Former All Black great Sir Brian Lochore has urged New Zealanders to be open-minded about the flag, saying it was the first time in New Zealand's history they were able to vote on it.
Sir Brian is on the 12-person Flag Consideration Panel which yesterday began its public campaign to seek alternative designs for the flag as polls show support for change has dropped.
Sir Brian would not say what his personal view was, but pointed to changes in flags across the Commonwealth during the past 50 years. Of the 54 Commonwealth members, 45 no longer had a Union Jack on their flag. "A lot of countries have changed. So I guess if I have a view I would like New Zealanders to open their mind and see what's there, and then clearly vote how they feel. Because we haven't ever had a chance at deciding on our flag, here is an opportunity for New Zealanders to have a look. That's all I ask. If it goes back to the status quo, so be it."
He said he did not have a flag pole at home and did not take a flag to rugby games with him. "But I certainly care about New Zealand and care about the flag."
A Herald-DigiPoll last week showed only a quarter of respondents wanted the flag to change while 70 per cent were opposed. That poll was taken in the lead-up to Anzac Day, during which the RSA criticised the Government for timing the first referendum in the centenary of World War I. Prime Minister John Key has attributed the result partly to the timing of the poll. Rhys Jones, a Flag Consideration Panel member and former Chief of the Defence Force, said he did not think having the debate in the centenary year was inappropriate.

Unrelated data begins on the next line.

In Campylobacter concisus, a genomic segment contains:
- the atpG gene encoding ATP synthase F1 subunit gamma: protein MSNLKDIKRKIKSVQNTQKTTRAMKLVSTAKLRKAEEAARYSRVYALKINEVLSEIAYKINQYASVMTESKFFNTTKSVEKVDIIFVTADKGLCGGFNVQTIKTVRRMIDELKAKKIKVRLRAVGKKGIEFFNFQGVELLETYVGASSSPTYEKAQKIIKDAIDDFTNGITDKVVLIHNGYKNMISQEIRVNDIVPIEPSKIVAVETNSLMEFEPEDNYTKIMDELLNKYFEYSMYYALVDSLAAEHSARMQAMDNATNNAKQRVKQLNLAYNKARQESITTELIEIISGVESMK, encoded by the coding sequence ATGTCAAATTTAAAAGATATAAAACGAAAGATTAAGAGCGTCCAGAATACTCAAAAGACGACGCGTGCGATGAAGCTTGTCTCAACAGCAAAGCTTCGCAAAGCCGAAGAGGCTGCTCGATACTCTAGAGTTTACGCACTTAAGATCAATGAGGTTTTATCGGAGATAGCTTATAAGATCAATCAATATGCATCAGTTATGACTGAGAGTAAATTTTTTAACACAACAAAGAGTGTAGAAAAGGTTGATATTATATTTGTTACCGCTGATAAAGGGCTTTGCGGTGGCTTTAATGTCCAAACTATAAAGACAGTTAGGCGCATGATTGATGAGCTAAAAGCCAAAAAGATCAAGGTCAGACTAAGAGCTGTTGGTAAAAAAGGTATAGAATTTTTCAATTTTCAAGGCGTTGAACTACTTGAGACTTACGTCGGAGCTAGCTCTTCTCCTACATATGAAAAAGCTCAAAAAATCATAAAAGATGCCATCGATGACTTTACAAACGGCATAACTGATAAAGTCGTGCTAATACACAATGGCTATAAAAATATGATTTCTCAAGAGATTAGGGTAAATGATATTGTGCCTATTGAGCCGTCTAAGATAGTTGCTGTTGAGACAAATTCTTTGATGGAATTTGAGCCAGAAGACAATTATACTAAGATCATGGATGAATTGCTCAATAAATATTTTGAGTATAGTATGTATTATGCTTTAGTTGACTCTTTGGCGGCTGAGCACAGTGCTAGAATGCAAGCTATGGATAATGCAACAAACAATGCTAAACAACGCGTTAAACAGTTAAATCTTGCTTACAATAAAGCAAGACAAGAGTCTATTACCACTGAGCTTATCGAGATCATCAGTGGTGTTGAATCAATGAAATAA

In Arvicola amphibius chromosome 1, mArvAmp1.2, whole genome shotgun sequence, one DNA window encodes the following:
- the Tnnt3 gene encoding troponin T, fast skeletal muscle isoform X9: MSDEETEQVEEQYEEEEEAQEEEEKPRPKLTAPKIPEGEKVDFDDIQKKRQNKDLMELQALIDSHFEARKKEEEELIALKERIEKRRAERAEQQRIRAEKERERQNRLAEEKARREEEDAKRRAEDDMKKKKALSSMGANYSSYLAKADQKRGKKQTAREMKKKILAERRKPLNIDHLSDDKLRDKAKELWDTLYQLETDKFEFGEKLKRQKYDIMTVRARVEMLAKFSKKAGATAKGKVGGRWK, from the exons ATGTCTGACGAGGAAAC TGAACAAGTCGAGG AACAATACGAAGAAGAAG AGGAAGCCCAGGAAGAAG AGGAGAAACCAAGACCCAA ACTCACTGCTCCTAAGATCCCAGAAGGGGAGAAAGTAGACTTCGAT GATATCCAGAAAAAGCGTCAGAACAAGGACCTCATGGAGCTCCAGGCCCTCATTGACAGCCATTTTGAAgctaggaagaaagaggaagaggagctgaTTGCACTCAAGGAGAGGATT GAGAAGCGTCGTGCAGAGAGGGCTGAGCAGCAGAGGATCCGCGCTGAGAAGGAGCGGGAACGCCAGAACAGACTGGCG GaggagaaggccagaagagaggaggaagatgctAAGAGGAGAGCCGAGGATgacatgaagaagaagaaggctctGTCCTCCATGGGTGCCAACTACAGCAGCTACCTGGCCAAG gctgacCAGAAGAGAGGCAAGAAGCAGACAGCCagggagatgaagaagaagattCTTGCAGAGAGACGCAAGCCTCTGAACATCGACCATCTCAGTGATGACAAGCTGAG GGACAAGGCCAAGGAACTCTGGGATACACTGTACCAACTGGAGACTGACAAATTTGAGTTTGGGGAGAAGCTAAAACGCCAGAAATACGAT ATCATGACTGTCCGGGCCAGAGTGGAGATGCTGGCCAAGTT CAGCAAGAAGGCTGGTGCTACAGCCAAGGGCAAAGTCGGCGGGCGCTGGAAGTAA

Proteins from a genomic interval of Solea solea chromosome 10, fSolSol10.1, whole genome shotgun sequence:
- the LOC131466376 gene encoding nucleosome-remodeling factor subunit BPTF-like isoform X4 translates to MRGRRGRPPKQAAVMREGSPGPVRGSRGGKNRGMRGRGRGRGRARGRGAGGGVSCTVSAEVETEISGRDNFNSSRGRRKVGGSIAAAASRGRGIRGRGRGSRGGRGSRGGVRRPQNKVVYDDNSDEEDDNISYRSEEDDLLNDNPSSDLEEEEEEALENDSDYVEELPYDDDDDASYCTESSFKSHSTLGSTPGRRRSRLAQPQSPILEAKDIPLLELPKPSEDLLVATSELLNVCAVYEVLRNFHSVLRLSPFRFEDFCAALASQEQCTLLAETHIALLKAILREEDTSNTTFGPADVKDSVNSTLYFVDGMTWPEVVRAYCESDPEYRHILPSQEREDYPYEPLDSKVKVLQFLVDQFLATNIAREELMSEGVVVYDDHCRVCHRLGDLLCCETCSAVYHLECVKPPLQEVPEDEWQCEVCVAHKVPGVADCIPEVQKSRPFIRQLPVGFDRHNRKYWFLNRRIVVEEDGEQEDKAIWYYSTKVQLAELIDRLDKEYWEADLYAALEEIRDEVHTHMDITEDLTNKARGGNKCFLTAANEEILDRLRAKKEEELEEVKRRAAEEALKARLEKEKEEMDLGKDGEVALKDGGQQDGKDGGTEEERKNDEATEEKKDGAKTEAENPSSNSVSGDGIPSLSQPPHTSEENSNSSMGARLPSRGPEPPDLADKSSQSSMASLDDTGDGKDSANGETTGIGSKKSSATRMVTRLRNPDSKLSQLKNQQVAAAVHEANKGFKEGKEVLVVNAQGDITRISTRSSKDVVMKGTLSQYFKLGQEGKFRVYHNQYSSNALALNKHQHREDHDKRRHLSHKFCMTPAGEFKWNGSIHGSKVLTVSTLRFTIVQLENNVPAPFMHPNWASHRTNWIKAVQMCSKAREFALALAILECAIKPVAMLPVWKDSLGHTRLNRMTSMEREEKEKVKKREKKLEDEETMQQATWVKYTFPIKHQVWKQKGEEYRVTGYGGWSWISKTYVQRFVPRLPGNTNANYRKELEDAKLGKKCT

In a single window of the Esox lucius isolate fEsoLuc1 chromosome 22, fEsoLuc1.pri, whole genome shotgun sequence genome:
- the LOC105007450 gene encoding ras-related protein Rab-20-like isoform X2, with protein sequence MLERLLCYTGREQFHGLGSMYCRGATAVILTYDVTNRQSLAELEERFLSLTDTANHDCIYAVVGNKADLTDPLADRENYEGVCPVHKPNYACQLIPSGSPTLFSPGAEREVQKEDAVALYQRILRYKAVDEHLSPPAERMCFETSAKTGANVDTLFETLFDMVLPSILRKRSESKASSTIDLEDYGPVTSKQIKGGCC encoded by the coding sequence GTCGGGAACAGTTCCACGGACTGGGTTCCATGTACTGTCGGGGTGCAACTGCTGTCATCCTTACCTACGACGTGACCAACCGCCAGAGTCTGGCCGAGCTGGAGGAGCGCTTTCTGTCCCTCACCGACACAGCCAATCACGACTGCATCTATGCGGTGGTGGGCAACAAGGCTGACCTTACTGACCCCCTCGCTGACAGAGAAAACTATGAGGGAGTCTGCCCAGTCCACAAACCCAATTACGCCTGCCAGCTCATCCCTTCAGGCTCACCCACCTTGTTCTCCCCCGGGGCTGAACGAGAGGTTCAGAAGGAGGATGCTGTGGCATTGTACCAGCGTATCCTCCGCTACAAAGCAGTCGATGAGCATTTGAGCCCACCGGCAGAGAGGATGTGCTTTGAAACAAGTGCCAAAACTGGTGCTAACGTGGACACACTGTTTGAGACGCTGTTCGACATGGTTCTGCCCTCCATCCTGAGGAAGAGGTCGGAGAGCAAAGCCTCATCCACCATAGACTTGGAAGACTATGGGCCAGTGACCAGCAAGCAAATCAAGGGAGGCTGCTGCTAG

"It's an important part about what being a nation is. I think we paid respect for Anzac Day by not having the public launch until that was over. But 100 years after that event, which made us think about nationalism and really improved our profile as a country, it is a good thing to talk about one of the major symbols of the nation, being the flag."
However, the issue is at risk of getting bogged down in politics. New Zealand voters will pick from the panel's shortlist of designs in a referendum in November before the winner goes up against the current flag in March next year. However, Labour is pushing to change the order of referendums so the question of change is asked in the first instance. That view was also shared by 80 per cent of those polled in a Herald-DigiPoll survey last week. Labour's flag spokesman, Trevor Mallard, has described it as a "vanity project" for the Prime Minister.
The chair of the panel, Emeritus Professor John Burrows, said the panel would not be affected by politicking. He said the panel had not discussed their personal views.